Mollie Panter-Downes, Good Evening Mrs. Craven (rev. ed. 2008)

What a delight this collection of WW2 short stories was! The preface by Gregory Lestage in this (otherwise very beautifully designed) Persephone Classics edition was very helpful for my comprehension, but I don’t want to end up paraphrasing it.

It’s not the front lines you get to see, it’s the subdued, anxious, rationed population back home. Soldiers, bombs, dead people are nowhere to be seen, but young wives unsure whether they should rejoice that the dreaded separation has been postponed for a few more weeks, old aristocrats lingering in decaying manors without any maid left, slightly patronizing women sharing their large houses with London refugees not nearly as well-mannered and grateful as they hoped, food-obsessed schoolteachers, evenings spent together with neighbors sewing for foreign soldiers… The most moving story probably is the title one, where we soon realize that Mrs. Craven actually is Mr. Craven’s mistress, who worries and pines for him in silence.

These stories are typically British to me, especially the stiff upper lip and the class conscience. A 21C British reader would maybe find them a little cliché, but that’s probably because they were intended for publication in The New Yorker during WW2, as atmosphere vignettes for Americans, and participating to the growing awareness by Americans of European hardships and the need for them to enter the war. Danielle wrote a review of the collection too, but somehow I can’t find her post about it… I’m grateful to her for introducing me to this book and to the Persephone Books company (they are located in Bloomsbury, near the British museum and seem just about as stylish as Mollie Panter-Downes’ heroins… oh I wish I could go to London again soon!).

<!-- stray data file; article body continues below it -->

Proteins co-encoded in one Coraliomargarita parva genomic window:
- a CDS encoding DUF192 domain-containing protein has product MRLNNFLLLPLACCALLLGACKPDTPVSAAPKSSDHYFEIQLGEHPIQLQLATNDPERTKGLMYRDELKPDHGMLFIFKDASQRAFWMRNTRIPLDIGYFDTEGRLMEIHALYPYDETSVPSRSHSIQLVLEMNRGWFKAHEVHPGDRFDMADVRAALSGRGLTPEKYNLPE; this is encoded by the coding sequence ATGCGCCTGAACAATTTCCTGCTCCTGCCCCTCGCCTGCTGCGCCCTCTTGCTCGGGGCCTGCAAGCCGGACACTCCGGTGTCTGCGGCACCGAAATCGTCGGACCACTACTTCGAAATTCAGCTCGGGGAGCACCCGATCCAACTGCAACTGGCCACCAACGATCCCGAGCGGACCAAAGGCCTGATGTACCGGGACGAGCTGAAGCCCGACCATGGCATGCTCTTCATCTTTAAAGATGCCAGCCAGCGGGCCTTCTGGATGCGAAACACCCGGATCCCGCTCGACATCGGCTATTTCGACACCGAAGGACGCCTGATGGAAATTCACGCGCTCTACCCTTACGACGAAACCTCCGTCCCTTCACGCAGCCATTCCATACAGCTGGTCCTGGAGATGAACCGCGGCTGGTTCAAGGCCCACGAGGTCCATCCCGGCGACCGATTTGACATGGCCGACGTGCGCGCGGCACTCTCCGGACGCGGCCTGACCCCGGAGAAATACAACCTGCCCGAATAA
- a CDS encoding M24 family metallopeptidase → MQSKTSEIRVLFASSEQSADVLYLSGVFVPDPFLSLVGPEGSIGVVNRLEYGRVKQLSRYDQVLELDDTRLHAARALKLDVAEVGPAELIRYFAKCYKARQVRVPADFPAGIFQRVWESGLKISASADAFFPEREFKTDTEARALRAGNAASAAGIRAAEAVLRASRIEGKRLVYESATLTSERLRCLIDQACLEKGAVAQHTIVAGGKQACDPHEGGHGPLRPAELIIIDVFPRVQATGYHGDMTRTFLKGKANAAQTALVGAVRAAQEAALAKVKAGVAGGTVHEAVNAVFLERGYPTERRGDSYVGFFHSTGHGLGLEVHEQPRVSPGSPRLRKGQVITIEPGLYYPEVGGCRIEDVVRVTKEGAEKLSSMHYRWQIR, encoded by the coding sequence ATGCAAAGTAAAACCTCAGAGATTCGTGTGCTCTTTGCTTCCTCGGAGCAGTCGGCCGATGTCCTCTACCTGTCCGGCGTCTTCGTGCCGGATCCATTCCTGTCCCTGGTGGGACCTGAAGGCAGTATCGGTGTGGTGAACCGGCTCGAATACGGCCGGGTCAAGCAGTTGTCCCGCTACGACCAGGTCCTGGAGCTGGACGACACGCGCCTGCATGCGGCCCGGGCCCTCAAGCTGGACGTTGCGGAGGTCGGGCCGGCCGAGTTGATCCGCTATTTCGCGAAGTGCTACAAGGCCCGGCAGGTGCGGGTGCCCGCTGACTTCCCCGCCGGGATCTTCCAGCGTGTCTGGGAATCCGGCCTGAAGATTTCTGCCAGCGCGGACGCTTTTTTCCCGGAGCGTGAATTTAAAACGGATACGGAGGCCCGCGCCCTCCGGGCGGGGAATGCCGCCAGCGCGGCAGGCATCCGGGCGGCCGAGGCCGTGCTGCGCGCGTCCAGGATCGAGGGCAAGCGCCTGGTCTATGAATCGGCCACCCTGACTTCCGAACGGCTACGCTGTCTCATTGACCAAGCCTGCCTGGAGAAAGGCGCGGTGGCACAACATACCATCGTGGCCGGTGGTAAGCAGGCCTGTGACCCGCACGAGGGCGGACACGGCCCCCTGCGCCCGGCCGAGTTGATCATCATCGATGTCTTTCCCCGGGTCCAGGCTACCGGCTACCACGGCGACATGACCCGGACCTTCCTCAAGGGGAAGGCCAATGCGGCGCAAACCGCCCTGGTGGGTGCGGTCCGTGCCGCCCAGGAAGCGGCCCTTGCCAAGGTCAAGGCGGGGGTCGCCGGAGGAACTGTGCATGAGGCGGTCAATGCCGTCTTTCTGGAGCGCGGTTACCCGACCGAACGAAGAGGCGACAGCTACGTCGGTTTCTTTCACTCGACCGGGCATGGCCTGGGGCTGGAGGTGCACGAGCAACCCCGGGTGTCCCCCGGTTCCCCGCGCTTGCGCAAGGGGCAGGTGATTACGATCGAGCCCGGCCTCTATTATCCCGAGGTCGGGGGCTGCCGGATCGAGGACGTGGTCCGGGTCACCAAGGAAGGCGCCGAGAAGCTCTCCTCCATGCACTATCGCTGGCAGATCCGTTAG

10 thoughts on “Mollie Panter-Downes, Good Evening Mrs. Craven (rev. ed. 2008)

  1. I was hoping you would write about this book first. I am bad–I have probably only mentioned the book, but I have not yet read it. I read her novels One Fine Day and The Shoreless Sea, last year. I loved One Fine Day and would highly recommend it–it is set after the war. The Shoreless Sea was good, though it was her first novel and much more on the sentimental side—not showing the same sophistication as One Fine Day. I plan on reading this collection of stories next if I can just finish reading the Alice Munro I have started. Panter-Downes also wrote a lot of essays for the New Yorker as well, which you probably already know about! 🙂 And isn’t it a lovely book…..

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